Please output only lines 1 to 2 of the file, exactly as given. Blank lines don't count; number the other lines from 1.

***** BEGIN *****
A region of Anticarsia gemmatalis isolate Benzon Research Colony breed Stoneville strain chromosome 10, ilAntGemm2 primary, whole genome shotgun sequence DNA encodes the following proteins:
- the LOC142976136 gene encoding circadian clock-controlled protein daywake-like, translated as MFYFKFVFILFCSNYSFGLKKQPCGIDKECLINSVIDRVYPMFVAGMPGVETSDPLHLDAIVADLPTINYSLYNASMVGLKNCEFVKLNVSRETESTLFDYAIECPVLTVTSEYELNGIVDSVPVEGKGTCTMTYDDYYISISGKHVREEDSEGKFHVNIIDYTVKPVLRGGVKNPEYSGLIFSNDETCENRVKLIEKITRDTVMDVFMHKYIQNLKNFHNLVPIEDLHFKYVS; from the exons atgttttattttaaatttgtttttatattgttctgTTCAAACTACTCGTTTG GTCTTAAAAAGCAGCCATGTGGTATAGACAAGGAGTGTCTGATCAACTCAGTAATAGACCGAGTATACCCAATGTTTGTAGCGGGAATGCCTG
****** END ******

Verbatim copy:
A region of Anticarsia gemmatalis isolate Benzon Research Colony breed Stoneville strain chromosome 10, ilAntGemm2 primary, whole genome shotgun sequence DNA encodes the following proteins:
- the LOC142976136 gene encoding circadian clock-controlled protein daywake-like, translated as MFYFKFVFILFCSNYSFGLKKQPCGIDKECLINSVIDRVYPMFVAGMPGVETSDPLHLDAIVADLPTINYSLYNASMVGLKNCEFVKLNVSRETESTLFDYAIECPVLTVTSEYELNGIVDSVPVEGKGTCTMTYDDYYISISGKHVREEDSEGKFHVNIIDYTVKPVLRGGVKNPEYSGLIFSNDETCENRVKLIEKITRDTVMDVFMHKYIQNLKNFHNLVPIEDLHFKYVS; from the exons atgttttattttaaatttgtttttatattgttctgTTCAAACTACTCGTTTG GTCTTAAAAAGCAGCCATGTGGTATAGACAAGGAGTGTCTGATCAACTCAGTAATAGACCGAGTATACCCAATGTTTGTAGCGGGAATGCCTG